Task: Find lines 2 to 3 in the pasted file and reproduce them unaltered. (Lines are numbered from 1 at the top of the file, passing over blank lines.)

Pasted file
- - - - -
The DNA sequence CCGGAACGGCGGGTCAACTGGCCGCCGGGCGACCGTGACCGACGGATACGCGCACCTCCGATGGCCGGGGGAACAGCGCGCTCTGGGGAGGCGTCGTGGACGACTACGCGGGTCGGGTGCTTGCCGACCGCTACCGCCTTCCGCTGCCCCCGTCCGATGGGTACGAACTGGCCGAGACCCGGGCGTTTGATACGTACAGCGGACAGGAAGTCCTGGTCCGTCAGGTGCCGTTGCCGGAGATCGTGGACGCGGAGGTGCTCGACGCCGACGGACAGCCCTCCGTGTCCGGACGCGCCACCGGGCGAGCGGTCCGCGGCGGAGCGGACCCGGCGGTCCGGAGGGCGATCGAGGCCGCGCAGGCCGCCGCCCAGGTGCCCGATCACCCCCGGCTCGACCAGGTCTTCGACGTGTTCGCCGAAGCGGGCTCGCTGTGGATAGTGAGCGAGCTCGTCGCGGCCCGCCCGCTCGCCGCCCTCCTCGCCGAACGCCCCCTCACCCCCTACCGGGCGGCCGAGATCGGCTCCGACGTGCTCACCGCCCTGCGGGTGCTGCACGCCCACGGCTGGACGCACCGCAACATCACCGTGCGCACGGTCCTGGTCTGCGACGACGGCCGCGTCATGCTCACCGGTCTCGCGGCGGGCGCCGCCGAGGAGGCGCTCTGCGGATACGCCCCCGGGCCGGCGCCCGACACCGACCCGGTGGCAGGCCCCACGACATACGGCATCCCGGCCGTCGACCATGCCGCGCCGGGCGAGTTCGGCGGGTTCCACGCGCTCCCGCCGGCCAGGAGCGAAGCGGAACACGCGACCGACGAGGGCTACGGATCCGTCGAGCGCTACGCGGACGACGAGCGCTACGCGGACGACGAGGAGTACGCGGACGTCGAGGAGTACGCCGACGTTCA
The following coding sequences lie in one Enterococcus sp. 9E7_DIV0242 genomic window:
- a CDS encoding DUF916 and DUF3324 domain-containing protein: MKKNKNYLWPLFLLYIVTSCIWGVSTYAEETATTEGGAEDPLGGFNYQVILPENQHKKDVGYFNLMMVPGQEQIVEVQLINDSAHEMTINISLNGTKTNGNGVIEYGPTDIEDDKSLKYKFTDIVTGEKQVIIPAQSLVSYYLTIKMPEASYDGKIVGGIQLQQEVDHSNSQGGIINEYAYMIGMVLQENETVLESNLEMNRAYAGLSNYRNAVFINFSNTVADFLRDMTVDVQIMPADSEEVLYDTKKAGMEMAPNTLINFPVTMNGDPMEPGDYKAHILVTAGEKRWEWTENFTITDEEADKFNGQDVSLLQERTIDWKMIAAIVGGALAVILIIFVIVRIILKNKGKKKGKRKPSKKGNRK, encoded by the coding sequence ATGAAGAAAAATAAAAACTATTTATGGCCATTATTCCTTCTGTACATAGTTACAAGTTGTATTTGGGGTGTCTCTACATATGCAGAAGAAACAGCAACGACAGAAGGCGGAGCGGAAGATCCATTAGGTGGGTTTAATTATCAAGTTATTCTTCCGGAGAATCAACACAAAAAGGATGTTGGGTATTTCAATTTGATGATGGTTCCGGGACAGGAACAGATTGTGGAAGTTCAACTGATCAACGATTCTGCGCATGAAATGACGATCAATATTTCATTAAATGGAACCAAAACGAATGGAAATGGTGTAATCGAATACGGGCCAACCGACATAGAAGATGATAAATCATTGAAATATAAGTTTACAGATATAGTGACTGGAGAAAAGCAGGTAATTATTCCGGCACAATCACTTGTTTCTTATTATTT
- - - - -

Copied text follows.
The following coding sequences lie in one Enterococcus sp. 9E7_DIV0242 genomic window:
- a CDS encoding DUF916 and DUF3324 domain-containing protein: MKKNKNYLWPLFLLYIVTSCIWGVSTYAEETATTEGGAEDPLGGFNYQVILPENQHKKDVGYFNLMMVPGQEQIVEVQLINDSAHEMTINISLNGTKTNGNGVIEYGPTDIEDDKSLKYKFTDIVTGEKQVIIPAQSLVSYYLTIKMPEASYDGKIVGGIQLQQEVDHSNSQGGIINEYAYMIGMVLQENETVLESNLEMNRAYAGLSNYRNAVFINFSNTVADFLRDMTVDVQIMPADSEEVLYDTKKAGMEMAPNTLINFPVTMNGDPMEPGDYKAHILVTAGEKRWEWTENFTITDEEADKFNGQDVSLLQERTIDWKMIAAIVGGALAVILIIFVIVRIILKNKGKKKGKRKPSKKGNRK, encoded by the coding sequence ATGAAGAAAAATAAAAACTATTTATGGCCATTATTCCTTCTGTACATAGTTACAAGTTGTATTTGGGGTGTCTCTACATATGCAGAAGAAACAGCAACGACAGAAGGCGGAGCGGAAGATCCATTAGGTGGGTTTAATTATCAAGTTATTCTTCCGGAGAATCAACACAAAAAGGATGTTGGGTATTTCAATTTGATGATGGTTCCGGGACAGGAACAGATTGTGGAAGTTCAACTGATCAACGATTCTGCGCATGAAATGACGATCAATATTTCATTAAATGGAACCAAAACGAATGGAAATGGTGTAATCGAATACGGGCCAACCGACATAGAAGATGATAAATCATTGAAATATAAGTTTACAGATATAGTGACTGGAGAAAAGCAGGTAATTATTCCGGCACAATCACTTGTTTCTTATTATTT